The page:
The imperfect Westminster model of parliamentary democracy

With a majority government and the ability to appoint a party whip, the Prime Minister and his cabinet can be described as constitutional oligarchs in a Westminster model of parliamentary democracy. Their power is only controlled by what is constitutionally permitted. What is more, if such a government is dominated by the prime minister and the cabinet is little more than a buffer, then this system is effectively reduced to a constitutional dictatorship, in which those whose views are heard are officials or advisers in the Prime Minister’s office, the most influential of whom whisper directly into the prince’s ear, to use a phrase from Niccolò Machiavelli.

The crucial point is therefore the constitutional framework within which a Westminster-type parliamentary system operates. In particular, many decisions taken de facto by the prime minister (head of government) and the cabinet must be ratified de jure by the Head of the Constitutional State, who is the Monarch of the United Kingdom, the Governor General of Canada and the President of India.

That this may turn out to be insufficient scrutiny is best illustrated by the recent UK prorogation crisis, in which Prime Minister Boris Johnson advised Queen Elizabeth II to ‘prorogue’ or suspend Parliament to avoid a parliamentary vote on “Brexit” which he was almost certain to lose. The Queen nodded, and it sparked the biggest constitutional crisis the UK has faced since the forced abdication of King Edward VIII in 1936. However, another British institution of recent provenance, its Supreme Court, has subsequently declared the prorogation illegal, berated the prime minister and recalled parliamentarians to Westminster, setting an important precedent.

Interestingly, the UK prorogation crisis ended very differently from a similar crisis in Canada in December 2008. Then Prime Minister Stephen Harper, whose government was in a minority position, asked prorogation to Governor General Michaëlle Jean to avoid a vote of confidence that he was sure to lose to a coalition of opposition parties. Jean acceded to the request and Parliament was prorogued until the end of January 2009. By then the opposition coalition had collapsed and Harper survived a vote of confidence. The Harper government then sought and successfully obtained permission from the Governor General to prorogue Parliament in December 2009, and this lasted until March 2010. Neither of the two prorogations was successfully challenged in Canadian courts.

The lesson is that constitutional checks on the otherwise unlimited powers of a majority government function only in the same way as the institutions that ostensibly provide those checks. In the United Kingdom, the monarch is a hereditary ruler, while in Canada the governor general is appointed by the government, as are members of its supreme court, as well as members of its upper house of parliament, making Canada , in theory, the least democratic among the large countries of the Westminster model. In contrast, India is, in theory, among the most democratic, as the members of the Indian Supreme Court are chosen by a college, the president is elected by an electoral college and the members of the upper house are elected indirectly by the state assemblies.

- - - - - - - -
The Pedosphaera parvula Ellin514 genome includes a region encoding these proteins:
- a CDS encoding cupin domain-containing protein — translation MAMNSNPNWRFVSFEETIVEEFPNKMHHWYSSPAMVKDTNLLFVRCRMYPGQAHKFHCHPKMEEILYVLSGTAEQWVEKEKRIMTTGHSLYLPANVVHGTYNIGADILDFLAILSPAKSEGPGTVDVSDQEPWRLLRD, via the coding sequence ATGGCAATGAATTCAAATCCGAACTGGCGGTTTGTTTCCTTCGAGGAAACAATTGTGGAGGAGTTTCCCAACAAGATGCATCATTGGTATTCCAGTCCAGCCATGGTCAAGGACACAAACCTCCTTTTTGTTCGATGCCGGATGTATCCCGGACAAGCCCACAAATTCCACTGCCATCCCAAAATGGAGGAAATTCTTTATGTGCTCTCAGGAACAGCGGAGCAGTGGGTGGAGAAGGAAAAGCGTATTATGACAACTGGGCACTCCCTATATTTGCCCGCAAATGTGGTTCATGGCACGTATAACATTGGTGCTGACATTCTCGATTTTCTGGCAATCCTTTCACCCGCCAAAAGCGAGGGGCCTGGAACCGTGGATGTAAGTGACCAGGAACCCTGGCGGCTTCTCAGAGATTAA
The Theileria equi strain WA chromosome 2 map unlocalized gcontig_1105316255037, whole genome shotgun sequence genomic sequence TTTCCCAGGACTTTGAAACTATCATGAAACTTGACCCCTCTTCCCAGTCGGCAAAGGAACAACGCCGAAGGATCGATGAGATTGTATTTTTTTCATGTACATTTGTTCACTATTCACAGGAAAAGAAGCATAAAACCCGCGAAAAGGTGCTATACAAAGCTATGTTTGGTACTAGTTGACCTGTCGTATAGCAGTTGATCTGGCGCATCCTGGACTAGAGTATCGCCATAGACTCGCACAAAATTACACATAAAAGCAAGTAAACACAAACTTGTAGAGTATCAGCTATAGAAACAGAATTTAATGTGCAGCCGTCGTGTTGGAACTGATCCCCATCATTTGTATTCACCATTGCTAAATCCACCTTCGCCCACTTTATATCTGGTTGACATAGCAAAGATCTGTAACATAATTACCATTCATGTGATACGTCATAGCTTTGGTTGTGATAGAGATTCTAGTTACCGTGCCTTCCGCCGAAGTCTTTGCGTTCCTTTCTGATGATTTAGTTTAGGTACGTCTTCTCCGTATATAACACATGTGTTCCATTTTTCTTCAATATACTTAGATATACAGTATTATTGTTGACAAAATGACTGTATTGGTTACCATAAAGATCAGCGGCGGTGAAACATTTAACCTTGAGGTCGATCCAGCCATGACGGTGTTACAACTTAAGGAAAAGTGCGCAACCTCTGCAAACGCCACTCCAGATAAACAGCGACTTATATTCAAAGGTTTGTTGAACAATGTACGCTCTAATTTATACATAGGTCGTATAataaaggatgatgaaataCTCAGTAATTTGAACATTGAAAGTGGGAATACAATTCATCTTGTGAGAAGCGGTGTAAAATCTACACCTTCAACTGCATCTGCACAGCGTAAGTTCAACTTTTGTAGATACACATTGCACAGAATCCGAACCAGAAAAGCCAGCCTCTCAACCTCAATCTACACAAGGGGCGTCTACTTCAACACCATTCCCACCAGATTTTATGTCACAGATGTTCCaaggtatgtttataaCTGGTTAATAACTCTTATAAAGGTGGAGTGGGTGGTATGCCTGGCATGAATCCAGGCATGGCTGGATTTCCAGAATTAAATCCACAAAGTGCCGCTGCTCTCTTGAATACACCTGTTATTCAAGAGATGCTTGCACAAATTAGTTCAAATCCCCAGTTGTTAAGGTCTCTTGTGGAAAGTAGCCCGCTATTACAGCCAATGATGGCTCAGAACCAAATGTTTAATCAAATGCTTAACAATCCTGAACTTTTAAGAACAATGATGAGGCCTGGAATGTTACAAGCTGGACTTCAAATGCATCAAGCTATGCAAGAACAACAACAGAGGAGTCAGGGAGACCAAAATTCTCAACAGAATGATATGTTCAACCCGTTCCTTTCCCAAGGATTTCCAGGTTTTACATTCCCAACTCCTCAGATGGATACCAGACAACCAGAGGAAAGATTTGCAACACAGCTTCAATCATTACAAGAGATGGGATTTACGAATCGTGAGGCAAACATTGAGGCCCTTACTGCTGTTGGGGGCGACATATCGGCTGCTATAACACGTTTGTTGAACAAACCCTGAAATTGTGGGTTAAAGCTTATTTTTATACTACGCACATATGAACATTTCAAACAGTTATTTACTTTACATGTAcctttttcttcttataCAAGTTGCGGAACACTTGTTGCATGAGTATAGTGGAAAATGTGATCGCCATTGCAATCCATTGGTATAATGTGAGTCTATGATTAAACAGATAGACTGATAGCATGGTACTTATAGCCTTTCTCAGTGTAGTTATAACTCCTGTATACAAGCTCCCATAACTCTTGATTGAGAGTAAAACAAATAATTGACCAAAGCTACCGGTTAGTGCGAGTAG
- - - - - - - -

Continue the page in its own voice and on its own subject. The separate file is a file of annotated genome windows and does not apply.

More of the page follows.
Commenting on the UK prorogation crisis and its eventual resolution, the Financial Time wrote on September 24 in an unsigned leader: “The British system cannot allow a cabal around the Prime Minister to determine for itself the ‘will of the people’ and attempt to implement it, while ruling out those whom the people have elected to represent them. This is the path of tyranny. “

These words are relevant. We could reflect on what they mean for the particular form of Westminster democracy in India. Indira Gandhi’s state of emergency (1975-77) was, on paper, constitutional, so declared by an elongated Supreme Court and President, and it ended not because it was declared unconstitutional, nor because of popular protests, but because Gandhi herself decided to end it and run for Indian voters, and for reasons that are not fully understood, as there was little or no external pressure on it to do it.

There is a more important point here. Authoritarianism can flourish under the cloak of democracy, ironically, more easily than it does in broad daylight. In Canada and the UK prorogation has elicited little or no public protest, and in only one case (UK), as we have seen, was it constitutionally overturned. In the case of the Emergency in India, as the reports at the time suggest, the general reaction was more resignation than protest. Indeed, the truth is that aside from a few of its most vocal critics, most Indians have come to accept the reality of the Emergency as a “new normal” within months. As previously stated, the decision to end it rests with Indira Gandhi.

Democracy is much more fragile than is generally believed. Indeed, the putative democratic legitimacy of so-called authoritarian rulers may prove to be more damaging to democracy in the long run than any overtly authoritarian tendency. One wonders how Churchill, who advocated democracy for the British but thought the Indians were not suited to it, could have reacted.

Vivek Dehejia is a columnist for La Monnaie

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